I try very much to continually read the Letters of the Apostles, particularly St. Paul: such reading is known as lectio continua, as opposed to lectio divina which is prayerful reading. As a matter of fact, I've done this most of my adult life - or at least since my return to the Church. I mention it because I am always amazed at Paul's ability to fit himself into the culture of his times. I think he is a fine example for us in our cultural pantheon of relativity, so to speak, on how to be present to the reality which surrounds us in secular life - in the midst of those who do not accept Christ.
It occurred to me that perhaps it would be good for many of us, floating about in cyber space - or, wandering the digital continent, to remember in particular St. Paul's visit to Athens. There, amidst the Greek pantheon of deities, the pagan philosophers asked Paul to explain to them what his new teaching was, because the people were excited that he was "introducing new teachings to them and they should like to know what it is all about."
Then Paul stood up at the Areopagus and said:
“You Athenians, I see that in every respect you are very religious. For as I walked around looking carefully at your shrines, I even discovered an altar inscribed, ‘To an Unknown God.’* What therefore you unknowingly worship, I proclaim to you..." Continue here.
St. Paul went amongst the Athenians with respect, and presented the faith. He went amongst the gentiles and pagans and taught. Wheresoever we find ourselves, we have that same opportunity to make Christ present. Even in the midst of those who do not accept Christ, or believe as we do - we can be present, and thus make Christ present.
As John of the Cross says: "Where there is no love, put love, and you will find love."
Sunday, April 22, 2012
"Morosini was known for his perpetual smile despite a tragic life growing up."
During the funeral Mass for a young Italian soccer star who died suddenly during a match on April 14, Father Luciano Manenti of the Diocese of Bergamo said the tragedy provides believers with an opportunity to reflect on their faith and the fragility of life.Professional soccer player Piermario Morosini, 25, collapsed from a heart attack during a game last Saturday and was pronounced dead. The incident, seen live on television, shocked Italians nationwide.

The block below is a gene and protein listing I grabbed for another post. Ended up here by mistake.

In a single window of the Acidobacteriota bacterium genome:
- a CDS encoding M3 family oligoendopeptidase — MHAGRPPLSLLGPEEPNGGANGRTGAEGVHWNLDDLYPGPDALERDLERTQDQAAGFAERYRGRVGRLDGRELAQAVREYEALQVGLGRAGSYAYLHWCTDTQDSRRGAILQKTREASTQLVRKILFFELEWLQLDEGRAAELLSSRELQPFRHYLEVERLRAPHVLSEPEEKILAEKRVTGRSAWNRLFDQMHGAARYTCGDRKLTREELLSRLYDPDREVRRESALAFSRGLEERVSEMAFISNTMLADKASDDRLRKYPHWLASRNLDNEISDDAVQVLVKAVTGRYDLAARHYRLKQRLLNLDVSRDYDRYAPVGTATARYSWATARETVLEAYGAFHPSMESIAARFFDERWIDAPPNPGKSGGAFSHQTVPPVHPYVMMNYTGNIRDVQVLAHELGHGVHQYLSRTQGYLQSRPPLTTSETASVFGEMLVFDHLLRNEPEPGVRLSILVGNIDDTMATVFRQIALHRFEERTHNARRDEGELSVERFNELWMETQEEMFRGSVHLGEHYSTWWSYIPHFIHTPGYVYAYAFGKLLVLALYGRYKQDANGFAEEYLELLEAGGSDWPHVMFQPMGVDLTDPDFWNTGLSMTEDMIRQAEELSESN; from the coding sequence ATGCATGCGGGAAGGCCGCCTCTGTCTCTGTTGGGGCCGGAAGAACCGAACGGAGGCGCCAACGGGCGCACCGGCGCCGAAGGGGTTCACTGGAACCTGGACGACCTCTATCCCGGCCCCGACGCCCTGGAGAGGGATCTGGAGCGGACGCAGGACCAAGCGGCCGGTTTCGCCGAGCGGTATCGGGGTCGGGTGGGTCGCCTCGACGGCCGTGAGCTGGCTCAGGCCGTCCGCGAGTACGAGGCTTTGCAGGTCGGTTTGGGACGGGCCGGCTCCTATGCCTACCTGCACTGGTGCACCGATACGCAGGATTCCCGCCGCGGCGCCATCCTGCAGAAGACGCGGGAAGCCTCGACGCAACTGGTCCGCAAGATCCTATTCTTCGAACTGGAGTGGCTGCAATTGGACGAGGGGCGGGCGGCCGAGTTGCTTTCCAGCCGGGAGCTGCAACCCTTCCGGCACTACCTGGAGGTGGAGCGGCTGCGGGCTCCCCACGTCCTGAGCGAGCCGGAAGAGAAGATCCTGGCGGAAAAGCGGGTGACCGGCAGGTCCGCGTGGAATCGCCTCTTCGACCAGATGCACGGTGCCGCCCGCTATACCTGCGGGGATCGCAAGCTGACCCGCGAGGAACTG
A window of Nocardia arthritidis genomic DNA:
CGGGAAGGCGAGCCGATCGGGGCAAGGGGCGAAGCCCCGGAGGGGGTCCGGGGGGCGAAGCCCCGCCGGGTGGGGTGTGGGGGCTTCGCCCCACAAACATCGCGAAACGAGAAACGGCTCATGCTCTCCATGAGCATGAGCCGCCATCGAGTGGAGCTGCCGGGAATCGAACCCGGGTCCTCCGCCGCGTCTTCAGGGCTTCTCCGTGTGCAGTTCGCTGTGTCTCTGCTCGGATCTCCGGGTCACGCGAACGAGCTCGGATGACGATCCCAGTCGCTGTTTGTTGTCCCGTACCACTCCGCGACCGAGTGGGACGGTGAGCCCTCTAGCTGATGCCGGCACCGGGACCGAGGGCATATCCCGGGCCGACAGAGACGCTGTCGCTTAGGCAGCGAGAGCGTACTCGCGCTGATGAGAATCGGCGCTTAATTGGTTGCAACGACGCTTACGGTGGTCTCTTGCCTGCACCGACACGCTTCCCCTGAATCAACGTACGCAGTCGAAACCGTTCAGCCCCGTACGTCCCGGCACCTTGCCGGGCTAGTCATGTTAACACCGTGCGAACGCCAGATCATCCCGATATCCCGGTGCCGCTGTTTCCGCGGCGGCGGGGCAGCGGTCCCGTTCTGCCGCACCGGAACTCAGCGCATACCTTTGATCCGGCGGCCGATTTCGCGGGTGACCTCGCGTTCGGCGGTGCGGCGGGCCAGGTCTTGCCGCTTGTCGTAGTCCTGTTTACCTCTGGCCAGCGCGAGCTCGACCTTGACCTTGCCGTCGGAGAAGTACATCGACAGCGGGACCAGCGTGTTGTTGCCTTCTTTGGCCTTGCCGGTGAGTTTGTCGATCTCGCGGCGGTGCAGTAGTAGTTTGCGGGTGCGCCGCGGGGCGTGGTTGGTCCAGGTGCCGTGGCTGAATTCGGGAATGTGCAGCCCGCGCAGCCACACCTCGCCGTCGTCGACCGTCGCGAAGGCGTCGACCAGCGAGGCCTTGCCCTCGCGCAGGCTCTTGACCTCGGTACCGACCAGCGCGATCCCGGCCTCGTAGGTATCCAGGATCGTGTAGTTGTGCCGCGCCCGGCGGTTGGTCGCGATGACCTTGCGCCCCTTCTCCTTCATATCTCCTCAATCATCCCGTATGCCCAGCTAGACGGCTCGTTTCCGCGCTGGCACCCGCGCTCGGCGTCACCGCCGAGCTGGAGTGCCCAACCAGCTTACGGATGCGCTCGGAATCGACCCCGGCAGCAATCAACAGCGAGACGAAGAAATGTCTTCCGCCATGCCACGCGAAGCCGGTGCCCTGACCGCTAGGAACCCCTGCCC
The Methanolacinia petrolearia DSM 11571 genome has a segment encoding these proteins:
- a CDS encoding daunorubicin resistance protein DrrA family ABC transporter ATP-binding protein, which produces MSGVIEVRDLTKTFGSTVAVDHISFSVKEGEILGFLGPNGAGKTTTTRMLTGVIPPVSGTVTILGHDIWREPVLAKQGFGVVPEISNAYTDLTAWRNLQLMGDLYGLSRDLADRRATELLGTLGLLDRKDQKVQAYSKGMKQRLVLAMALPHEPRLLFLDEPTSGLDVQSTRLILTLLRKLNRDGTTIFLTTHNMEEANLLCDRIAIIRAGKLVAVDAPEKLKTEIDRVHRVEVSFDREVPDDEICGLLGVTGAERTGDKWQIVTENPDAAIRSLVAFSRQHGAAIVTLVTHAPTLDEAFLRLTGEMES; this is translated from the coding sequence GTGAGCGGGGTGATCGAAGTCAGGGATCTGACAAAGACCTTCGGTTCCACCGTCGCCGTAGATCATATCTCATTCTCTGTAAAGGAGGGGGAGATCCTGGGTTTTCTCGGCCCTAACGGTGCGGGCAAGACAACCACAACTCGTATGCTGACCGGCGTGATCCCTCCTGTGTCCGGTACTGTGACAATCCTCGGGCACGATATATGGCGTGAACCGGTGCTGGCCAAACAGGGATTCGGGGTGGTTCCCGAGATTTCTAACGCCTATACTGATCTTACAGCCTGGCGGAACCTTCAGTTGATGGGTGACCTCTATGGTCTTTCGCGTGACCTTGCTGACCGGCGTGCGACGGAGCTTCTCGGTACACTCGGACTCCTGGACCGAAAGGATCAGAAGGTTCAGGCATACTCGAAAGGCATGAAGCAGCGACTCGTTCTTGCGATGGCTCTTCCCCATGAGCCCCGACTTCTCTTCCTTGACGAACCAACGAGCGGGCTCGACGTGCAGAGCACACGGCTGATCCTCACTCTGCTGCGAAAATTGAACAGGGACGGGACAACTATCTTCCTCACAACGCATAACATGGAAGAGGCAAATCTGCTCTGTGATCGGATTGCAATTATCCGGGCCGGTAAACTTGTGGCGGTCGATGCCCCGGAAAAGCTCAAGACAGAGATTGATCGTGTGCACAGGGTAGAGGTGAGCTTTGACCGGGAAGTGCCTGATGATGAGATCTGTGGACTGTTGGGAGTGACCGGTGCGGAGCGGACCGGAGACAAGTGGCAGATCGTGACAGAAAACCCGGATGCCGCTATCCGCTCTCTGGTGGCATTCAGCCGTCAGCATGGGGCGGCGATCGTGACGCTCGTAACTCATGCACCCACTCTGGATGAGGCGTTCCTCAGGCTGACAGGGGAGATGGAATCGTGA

The funeral Mass was held at a small church in Monterosso before a congregation of six hundred. Some five thousand people gathered at the Bergamo Stadium to follow the funeral on giant TV screens.
Morosini won the affection of his fellow soccer players on the five teams he played for at different times since he was a teenager. He was known for his perpetual smile despite a tragic life growing up. His mother died when he was 15, and soon after he lost his father as well. He was left to take care of his two handicapped siblings. His younger brother committed suicide and his older sister, Maria Carla, lives in a home for the mentally disabled in Bergamo.
Morosini’s death has sparked a network of solidarity among Italian soccer players, with some stepping forward to offer to care for his handicapped sister. - Finish reading here.
PierMario and girlfriend Anna Vavassori.
+Prayers for PierMario and those loved ones he left behind.+
The Third Sunday of Easter.
The homily for today was all about Earth Day, and the man who invented it in 1969 - with mention of what inspired him the year before: The 1968 Apollo 8 lunar mission, especially the photos showing the astronauts' view of the earth. Thus when the same images were later printed in Life magazine, Deacon seemed to think that those photos are what inspired the guy to create Earth Day. I always thought it had more to do with a huge oil spill in California around the same time, but who cares.
The Deacon preached the homily. Normally his homilies are very good, drawn from the liturgical texts for the Sunday he is scheduled to preach. His regular ministry is to the Native American community in town, the community is dedicated to Kateri Tekakwitha. Since his assignment there, Deacon has become ever more environmentally conscious. That may explain a few things with regard to the subject of his homily.
So yeah, the Third Sunday of Easter, and the homily was all about Earth Day - so much for that joy of Easter, huh?
"Then He opened their minds to understand the Scriptures. And He said to them, 'Thus it is written that the Christ would suffer and rise from the dead on the third day and that repentance, for the forgiveness of sins, would be preached in His name to all the nations, beginning from Jerusalem.'" - Luke: 24: 35-48
Remember: Don't mention the Passion of Christ, repentance or the forgiveness of sins, or any para-liturgical devotion during Eastertide! I kinda did in a post yesterday, but I think I got away with it.
Earth Day eggs.